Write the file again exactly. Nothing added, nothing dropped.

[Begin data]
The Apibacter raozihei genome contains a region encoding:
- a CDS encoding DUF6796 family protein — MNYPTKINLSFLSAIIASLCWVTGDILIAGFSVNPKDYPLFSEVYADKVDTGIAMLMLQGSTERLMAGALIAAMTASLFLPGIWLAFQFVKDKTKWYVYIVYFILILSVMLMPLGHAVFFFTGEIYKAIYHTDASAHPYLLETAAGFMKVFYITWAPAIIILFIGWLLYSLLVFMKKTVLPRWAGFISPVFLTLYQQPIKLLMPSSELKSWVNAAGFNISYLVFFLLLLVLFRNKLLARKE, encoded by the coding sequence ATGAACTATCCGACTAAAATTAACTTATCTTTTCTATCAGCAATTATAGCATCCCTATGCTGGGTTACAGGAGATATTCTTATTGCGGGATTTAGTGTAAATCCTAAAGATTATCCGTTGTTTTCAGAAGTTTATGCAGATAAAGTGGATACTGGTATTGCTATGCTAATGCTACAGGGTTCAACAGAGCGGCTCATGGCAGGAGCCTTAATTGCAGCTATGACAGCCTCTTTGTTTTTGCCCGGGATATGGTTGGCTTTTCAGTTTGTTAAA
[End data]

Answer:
The Apibacter raozihei genome contains a region encoding:
- a CDS encoding DUF6796 family protein — MNYPTKINLSFLSAIIASLCWVTGDILIAGFSVNPKDYPLFSEVYADKVDTGIAMLMLQGSTERLMAGALIAAMTASLFLPGIWLAFQFVKDKTKWYVYIVYFILILSVMLMPLGHAVFFFTGEIYKAIYHTDASAHPYLLETAAGFMKVFYITWAPAIIILFIGWLLYSLLVFMKKTVLPRWAGFISPVFLTLYQQPIKLLMPSSELKSWVNAAGFNISYLVFFLLLLVLFRNKLLARKE, encoded by the coding sequence ATGAACTATCCGACTAAAATTAACTTATCTTTTCTATCAGCAATTATAGCATCCCTATGCTGGGTTACAGGAGATATTCTTATTGCGGGATTTAGTGTAAATCCTAAAGATTATCCGTTGTTTTCAGAAGTTTATGCAGATAAAGTGGATACTGGTATTGCTATGCTAATGCTACAGGGTTCAACAGAGCGGCTCATGGCAGGAGCCTTAATTGCAGCTATGACAGCCTCTTTGTTTTTGCCCGGGATATGGTTGGCTTTTCAGTTTGTTAAA